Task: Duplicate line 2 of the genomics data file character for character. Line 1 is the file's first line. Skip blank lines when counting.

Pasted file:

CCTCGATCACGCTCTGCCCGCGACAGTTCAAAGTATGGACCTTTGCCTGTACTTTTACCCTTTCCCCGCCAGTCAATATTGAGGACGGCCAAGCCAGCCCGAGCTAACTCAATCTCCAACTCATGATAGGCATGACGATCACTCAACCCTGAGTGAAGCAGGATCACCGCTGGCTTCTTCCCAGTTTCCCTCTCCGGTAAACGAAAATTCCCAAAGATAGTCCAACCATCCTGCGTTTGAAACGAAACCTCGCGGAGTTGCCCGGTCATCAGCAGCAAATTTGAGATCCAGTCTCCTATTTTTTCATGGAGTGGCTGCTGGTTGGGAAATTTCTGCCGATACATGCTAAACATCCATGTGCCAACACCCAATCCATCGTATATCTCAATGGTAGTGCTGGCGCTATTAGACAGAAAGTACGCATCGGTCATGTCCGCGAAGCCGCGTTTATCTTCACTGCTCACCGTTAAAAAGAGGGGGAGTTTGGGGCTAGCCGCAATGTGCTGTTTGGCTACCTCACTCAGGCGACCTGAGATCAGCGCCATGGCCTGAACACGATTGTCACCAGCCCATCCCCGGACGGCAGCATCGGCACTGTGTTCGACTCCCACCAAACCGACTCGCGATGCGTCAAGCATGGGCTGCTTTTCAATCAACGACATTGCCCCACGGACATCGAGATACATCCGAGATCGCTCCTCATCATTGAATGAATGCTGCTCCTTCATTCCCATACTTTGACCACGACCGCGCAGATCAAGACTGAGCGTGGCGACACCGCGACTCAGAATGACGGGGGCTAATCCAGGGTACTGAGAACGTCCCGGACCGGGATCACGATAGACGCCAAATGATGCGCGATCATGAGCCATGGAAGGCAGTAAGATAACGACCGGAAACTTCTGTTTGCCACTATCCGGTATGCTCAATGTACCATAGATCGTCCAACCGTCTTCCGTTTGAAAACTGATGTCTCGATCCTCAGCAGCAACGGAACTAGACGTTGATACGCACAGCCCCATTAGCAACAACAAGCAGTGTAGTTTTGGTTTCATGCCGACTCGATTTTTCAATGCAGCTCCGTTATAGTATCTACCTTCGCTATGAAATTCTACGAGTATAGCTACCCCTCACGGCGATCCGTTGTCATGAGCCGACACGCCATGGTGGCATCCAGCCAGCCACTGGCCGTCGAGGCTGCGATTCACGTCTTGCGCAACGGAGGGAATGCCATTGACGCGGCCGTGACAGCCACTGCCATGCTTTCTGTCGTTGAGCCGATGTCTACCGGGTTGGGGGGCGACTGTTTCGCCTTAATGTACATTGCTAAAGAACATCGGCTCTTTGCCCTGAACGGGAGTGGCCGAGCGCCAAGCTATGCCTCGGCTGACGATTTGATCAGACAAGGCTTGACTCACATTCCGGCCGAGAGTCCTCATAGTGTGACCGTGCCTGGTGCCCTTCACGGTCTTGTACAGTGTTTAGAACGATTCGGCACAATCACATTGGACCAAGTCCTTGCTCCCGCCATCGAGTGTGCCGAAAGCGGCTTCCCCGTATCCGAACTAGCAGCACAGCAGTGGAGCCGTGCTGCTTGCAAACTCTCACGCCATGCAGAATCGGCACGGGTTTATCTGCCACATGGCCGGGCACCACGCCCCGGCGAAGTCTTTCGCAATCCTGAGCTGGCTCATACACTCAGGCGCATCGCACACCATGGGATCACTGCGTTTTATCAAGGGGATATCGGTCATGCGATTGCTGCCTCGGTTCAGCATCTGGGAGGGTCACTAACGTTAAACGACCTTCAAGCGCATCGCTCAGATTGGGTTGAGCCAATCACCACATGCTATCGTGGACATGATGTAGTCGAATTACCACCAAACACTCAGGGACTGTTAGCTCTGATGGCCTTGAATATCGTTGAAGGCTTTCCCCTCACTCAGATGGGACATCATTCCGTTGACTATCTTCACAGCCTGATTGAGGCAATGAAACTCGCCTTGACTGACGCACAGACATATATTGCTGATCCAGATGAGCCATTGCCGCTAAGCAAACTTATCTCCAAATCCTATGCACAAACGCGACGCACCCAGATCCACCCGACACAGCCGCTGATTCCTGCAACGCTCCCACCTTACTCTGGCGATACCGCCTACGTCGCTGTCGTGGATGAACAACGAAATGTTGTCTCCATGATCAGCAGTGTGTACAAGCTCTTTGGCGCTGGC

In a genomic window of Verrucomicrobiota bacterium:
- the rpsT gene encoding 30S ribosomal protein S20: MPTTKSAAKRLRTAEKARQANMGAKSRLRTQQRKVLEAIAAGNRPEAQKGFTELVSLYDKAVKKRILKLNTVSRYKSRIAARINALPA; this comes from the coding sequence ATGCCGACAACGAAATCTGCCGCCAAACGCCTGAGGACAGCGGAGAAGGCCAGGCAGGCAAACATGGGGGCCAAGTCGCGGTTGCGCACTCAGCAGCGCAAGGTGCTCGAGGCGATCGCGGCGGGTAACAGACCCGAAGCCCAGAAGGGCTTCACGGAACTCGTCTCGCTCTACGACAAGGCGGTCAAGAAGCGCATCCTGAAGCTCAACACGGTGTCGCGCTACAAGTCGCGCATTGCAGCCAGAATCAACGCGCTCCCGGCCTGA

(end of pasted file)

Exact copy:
In a genomic window of Verrucomicrobiota bacterium: